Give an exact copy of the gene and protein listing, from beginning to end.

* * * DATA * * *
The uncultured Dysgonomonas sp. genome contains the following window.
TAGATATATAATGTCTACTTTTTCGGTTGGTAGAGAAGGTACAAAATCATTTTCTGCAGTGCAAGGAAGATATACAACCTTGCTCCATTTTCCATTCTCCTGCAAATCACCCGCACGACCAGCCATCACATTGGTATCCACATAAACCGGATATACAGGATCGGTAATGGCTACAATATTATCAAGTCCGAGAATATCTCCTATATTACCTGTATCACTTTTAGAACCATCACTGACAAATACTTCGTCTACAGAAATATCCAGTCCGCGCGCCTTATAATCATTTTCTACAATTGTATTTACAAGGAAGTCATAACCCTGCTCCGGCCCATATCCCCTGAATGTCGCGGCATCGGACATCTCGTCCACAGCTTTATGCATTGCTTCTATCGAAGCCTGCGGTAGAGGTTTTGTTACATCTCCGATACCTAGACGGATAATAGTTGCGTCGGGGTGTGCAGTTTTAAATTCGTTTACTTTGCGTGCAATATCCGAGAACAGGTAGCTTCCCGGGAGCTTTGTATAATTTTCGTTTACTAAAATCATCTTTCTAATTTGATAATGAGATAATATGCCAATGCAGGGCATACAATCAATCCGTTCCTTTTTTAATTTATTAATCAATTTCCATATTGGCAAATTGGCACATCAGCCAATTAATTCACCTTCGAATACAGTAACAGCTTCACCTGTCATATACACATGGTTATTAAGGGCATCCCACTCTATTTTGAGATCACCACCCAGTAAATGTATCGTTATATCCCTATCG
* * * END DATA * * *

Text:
The uncultured Dysgonomonas sp. genome contains the following window.
TAGATATATAATGTCTACTTTTTCGGTTGGTAGAGAAGGTACAAAATCATTTTCTGCAGTGCAAGGAAGATATACAACCTTGCTCCATTTTCCATTCTCCTGCAAATCACCCGCACGACCAGCCATCACATTGGTATCCACATAAACCGGATATACAGGATCGGTAATGGCTACAATATTATCAAGTCCGAGAATATCTCCTATATTACCTGTATCACTTTTAGAACCATCACTGACAAATACTTCGTCTACAGAAATATCCAGTCCGCGCGCCTTATAATCATTTTCTACAATTGTATTTACAAGGAAGTCATAACCCTGCTCCGGCCCATATCCCCTGAATGTCGCGGCATCGGACATCTCGTCCACAGCTTTATGCATTGCTTCTATCGAAGCCTGCGGTAGAGGTTTTGTTACATCTCCGATACCTAGACGGATAATAGTTGCGTCGGGGTGTGCAGTTTTAAATTCGTTTACTTTGCGTGCAATATCCGAGAACAGGTAGCTTCCCGGGAGCTTTGTATAATTTTCGTTTACTAAAATCATCTTTCTAATTTGATAATGAGATAATATGCCAATGCAGGGCATACAATCAATCCGTTCCTTTTTTAATTTATTAATCAATTTCCATATTGGCAAATTGGCACATCAGCCAATTAATTCACCTTCGAATACAGTAACAGCTTCACCTGTCATATACACATGGTTATTAAGGGCATCCCACTCTATTTTGAGATCACCACCCAGTAAATGTATCGTTATATCCCTATCG